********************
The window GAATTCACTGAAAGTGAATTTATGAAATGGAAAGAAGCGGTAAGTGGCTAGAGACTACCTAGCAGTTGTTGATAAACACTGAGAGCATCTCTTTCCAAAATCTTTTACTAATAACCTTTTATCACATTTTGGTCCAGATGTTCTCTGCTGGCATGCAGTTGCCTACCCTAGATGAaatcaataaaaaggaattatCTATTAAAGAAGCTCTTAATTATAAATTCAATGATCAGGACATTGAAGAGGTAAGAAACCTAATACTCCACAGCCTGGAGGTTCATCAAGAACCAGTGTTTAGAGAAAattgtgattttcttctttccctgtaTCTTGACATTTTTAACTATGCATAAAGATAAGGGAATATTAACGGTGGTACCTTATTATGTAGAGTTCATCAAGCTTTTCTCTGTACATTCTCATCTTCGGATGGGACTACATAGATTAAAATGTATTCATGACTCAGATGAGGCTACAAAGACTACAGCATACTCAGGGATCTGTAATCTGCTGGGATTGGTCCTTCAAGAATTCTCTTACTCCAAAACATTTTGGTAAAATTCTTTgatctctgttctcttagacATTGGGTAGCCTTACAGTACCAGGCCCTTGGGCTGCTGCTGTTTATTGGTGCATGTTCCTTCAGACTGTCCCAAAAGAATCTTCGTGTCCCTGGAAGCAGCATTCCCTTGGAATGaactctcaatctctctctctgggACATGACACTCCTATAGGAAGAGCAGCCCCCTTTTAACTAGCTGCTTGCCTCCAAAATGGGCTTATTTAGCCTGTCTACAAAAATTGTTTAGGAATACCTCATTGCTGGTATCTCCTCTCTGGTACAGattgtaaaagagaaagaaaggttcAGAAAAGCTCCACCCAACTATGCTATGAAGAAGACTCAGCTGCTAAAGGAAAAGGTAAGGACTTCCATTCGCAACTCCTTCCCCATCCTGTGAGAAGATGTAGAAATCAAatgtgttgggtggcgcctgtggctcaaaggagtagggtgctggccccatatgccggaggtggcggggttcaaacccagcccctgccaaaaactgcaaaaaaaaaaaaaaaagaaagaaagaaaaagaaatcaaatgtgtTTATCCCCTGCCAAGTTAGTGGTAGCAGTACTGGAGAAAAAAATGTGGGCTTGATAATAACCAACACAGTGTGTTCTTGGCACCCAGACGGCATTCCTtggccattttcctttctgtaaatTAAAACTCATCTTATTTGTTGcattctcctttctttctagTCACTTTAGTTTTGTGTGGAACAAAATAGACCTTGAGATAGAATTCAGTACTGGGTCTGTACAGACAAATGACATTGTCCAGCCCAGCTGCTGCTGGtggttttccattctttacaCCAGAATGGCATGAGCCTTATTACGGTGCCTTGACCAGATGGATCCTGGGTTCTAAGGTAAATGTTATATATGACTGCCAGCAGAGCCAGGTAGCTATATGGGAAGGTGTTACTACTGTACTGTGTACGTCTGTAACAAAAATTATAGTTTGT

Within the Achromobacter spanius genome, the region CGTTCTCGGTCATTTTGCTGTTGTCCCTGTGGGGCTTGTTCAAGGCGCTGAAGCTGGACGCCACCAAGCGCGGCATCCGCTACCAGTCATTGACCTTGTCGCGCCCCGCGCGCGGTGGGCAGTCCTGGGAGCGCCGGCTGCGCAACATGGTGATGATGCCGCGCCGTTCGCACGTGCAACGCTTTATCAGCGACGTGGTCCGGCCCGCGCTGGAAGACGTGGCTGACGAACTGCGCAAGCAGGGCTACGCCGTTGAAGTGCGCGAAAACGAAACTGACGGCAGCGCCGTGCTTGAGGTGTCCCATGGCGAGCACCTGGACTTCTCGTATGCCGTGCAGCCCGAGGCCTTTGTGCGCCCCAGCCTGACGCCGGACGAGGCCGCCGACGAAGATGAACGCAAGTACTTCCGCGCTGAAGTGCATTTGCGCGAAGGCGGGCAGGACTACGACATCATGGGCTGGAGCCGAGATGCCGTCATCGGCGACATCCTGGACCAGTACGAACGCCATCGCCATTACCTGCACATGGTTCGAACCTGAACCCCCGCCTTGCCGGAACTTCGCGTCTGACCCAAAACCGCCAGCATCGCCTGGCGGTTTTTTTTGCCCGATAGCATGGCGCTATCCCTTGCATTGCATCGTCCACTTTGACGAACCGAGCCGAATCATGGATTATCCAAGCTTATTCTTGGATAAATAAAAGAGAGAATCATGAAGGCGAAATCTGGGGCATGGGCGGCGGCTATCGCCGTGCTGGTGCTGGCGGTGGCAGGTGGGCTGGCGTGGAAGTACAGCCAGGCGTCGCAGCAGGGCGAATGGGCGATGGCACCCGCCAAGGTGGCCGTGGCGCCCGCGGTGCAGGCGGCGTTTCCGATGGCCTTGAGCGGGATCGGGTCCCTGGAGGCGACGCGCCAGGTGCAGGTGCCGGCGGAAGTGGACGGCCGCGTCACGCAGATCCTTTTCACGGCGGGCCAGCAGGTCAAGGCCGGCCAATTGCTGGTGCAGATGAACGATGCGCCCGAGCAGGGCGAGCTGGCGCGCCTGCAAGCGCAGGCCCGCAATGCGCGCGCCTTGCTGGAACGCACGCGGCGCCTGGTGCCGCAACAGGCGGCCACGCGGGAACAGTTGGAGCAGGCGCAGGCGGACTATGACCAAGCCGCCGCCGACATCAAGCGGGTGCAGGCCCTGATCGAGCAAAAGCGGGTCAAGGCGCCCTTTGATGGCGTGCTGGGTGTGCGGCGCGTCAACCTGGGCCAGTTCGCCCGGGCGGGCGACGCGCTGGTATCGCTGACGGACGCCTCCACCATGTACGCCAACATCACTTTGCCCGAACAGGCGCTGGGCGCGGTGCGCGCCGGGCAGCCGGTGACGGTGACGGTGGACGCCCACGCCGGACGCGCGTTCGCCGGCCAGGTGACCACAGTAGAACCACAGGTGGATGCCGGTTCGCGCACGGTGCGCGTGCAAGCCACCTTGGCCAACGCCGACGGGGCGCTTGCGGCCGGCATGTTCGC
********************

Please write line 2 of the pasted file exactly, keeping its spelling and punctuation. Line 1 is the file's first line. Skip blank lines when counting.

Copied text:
Within the Achromobacter spanius genome, the region CGTTCTCGGTCATTTTGCTGTTGTCCCTGTGGGGCTTGTTCAAGGCGCTGAAGCTGGACGCCACCAAGCGCGGCATCCGCTACCAGTCATTGACCTTGTCGCGCCCCGCGCGCGGTGGGCAGTCCTGGGAGCGCCGGCTGCGCAACATGGTGATGATGCCGCGCCGTTCGCACGTGCAACGCTTTATCAGCGACGTGGTCCGGCCCGCGCTGGAAGACGTGGCTGACGAACTGCGCAAGCAGGGCTACGCCGTTGAAGTGCGCGAAAACGAAACTGACGGCAGCGCCGTGCTTGAGGTGTCCCATGGCGAGCACCTGGACTTCTCGTATGCCGTGCAGCCCGAGGCCTTTGTGCGCCCCAGCCTGACGCCGGACGAGGCCGCCGACGAAGATGAACGCAAGTACTTCCGCGCTGAAGTGCATTTGCGCGAAGGCGGGCAGGACTACGACATCATGGGCTGGAGCCGAGATGCCGTCATCGGCGACATCCTGGACCAGTACGAACGCCATCGCCATTACCTGCACATGGTTCGAACCTGAACCCCCGCCTTGCCGGAACTTCGCGTCTGACCCAAAACCGCCAGCATCGCCTGGCGGTTTTTTTTGCCCGATAGCATGGCGCTATCCCTTGCATTGCATCGTCCACTTTGACGAACCGAGCCGAATCATGGATTATCCAAGCTTATTCTTGGATAAATAAAAGAGAGAATCATGAAGGCGAAATCTGGGGCATGGGCGGCGGCTATCGCCGTGCTGGTGCTGGCGGTGGCAGGTGGGCTGGCGTGGAAGTACAGCCAGGCGTCGCAGCAGGGCGAATGGGCGATGGCACCCGCCAAGGTGGCCGTGGCGCCCGCGGTGCAGGCGGCGTTTCCGATGGCCTTGAGCGGGATCGGGTCCCTGGAGGCGACGCGCCAGGTGCAGGTGCCGGCGGAAGTGGACGGCCGCGTCACGCAGATCCTTTTCACGGCGGGCCAGCAGGTCAAGGCCGGCCAATTGCTGGTGCAGATGAACGATGCGCCCGAGCAGGGCGAGCTGGCGCGCCTGCAAGCGCAGGCCCGCAATGCGCGCGCCTTGCTGGAACGCACGCGGCGCCTGGTGCCGCAACAGGCGGCCACGCGGGAACAGTTGGAGCAGGCGCAGGCGGACTATGACCAAGCCGCCGCCGACATCAAGCGGGTGCAGGCCCTGATCGAGCAAAAGCGGGTCAAGGCGCCCTTTGATGGCGTGCTGGGTGTGCGGCGCGTCAACCTGGGCCAGTTCGCCCGGGCGGGCGACGCGCTGGTATCGCTGACGGACGCCTCCACCATGTACGCCAACATCACTTTGCCCGAACAGGCGCTGGGCGCGGTGCGCGCCGGGCAGCCGGTGACGGTGACGGTGGACGCCCACGCCGGACGCGCGTTCGCCGGCCAGGTGACCACAGTAGAACCACAGGTGGATGCCGGTTCGCGCACGGTGCGCGTGCAAGCCACCTTGGCCAACGCCGACGGGGCGCTTGCGGCCGGCATGTTCGC